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Redressing the balance

Picking pak choi

Despite the recent kind weather, it has been a hard year for growers – and possibly an even harder one for purveyors of veg boxes. Come snow, rain or shine, we must fill those boxes and get them delivered for a fixed price. After losing four delivery days to snow late last winter, we were already financially stretched; a wet spring then delayed planting, forcing us to rely on additional imports made expensive by a weak pound. This was closely followed by a sweltering three-month drought that led to widespread crop failures. Some sun and heat-loving crops have exceeded expectations, but to nothing like the degree that the failures fell short of them.

You are probably getting the gist of this; we are putting our prices up next month by somewhere between 1.5% and 5% (or 20p-£1) – less for the smaller boxes, more for the larger. We are not alone; under pressure from a weak pound, rising employment costs, scarcity of labour, and weather anomalies, fruit and veg prices across the UK are rising at this rate and more. It is tempting to hang on and hope that the pound will rise against the euro before the UK’s critical Hungry Gap (the late-winter time when fields are bare, before spring crops arrive); that we can claw back summer losses through our winter crops, or that we can press more out of our staff and growers by delaying pay rises and squeezing prices. But none of these options would provide a sustainable and ethically acceptable future.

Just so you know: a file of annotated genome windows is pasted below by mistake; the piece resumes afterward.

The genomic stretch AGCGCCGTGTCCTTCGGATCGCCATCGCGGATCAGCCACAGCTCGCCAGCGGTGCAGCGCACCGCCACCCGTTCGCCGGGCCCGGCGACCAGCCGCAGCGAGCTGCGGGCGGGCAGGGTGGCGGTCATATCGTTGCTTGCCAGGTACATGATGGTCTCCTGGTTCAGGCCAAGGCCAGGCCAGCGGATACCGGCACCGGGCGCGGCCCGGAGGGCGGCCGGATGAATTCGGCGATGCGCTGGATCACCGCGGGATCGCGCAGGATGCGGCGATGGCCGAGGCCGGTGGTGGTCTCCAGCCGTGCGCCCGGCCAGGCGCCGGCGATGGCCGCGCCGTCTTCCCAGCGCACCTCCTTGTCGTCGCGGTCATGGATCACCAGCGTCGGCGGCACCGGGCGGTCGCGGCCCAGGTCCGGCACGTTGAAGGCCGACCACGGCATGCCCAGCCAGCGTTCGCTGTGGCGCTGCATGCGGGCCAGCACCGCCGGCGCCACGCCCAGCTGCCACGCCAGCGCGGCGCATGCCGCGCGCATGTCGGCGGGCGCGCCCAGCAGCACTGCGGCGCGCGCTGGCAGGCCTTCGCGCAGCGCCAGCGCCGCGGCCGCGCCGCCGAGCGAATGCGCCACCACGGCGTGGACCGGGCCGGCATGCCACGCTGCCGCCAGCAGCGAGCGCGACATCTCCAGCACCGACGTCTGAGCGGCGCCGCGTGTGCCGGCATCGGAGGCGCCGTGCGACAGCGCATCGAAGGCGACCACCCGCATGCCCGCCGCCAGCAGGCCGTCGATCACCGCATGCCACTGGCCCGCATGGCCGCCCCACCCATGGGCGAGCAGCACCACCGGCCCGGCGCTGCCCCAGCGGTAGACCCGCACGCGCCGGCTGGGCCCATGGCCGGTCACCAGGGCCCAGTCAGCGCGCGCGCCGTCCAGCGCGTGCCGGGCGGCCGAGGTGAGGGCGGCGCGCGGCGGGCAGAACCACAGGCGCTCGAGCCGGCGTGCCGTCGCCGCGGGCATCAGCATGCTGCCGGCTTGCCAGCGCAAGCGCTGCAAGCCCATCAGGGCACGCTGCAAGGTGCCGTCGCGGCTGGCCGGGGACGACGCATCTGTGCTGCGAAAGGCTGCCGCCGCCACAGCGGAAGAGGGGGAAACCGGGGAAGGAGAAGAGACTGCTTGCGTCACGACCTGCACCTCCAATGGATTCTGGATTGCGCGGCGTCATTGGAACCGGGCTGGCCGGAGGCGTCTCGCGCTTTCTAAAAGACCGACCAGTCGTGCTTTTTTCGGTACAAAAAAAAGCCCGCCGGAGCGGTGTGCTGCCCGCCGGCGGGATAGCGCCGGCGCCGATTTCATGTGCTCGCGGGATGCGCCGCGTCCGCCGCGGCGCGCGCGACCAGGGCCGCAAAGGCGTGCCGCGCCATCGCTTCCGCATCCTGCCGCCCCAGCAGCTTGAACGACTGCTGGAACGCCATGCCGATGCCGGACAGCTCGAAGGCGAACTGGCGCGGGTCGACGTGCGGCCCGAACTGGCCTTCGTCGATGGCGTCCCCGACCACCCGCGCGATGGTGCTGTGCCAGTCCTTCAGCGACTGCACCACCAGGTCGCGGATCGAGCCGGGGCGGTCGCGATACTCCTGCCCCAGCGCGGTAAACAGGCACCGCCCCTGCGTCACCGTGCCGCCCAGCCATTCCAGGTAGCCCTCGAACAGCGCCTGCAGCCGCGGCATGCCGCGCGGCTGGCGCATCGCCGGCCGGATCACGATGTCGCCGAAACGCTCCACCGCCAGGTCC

We completed the elections for our first staff council last week with a 95% turnout. As an employee-owned company, we have some hard decisions to make to balance the needs of staff, suppliers, customers and the environment, while striving to make the right choices on ethical issues like packaging. We hope this modest rise will feel fair to customers, staff and growers alike.

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    Guy Singh-Watson

    Self-confessed veg nerd, Guy Singh-Watson has over the last 30 years taken Riverford from one man and a wheelbarrow delivering homegrown organic veg to friends, to a national veg box scheme delivering to around 50,000 customers a week. Guy is an opinionated and admired figure in the world of organic farming, who still spends more time in the fields than in the boardroom. Twice awarded BBC Radio 4 Farmer of the Year, Guy is passionate about sharing with others the organic farming and business knowledge he has accumulated over the last three decades. His video rants have provided a powerful platform to do this, with a video on pesticides going viral on Facebook to reach 5.6 million views and 91,000 shares. His weekly veg box newsletters connect customers to the farm with refreshingly honest accounts of the trials and tribulations of producing organic food, and the occasional rant about farming, ethical and business issues he feels strongly about. In June 2018, Guy handed over the reins of Riverford to its staff, choosing employee ownership as the model that will protect Riverford's ethical values forever and ensure the security of its employees.  

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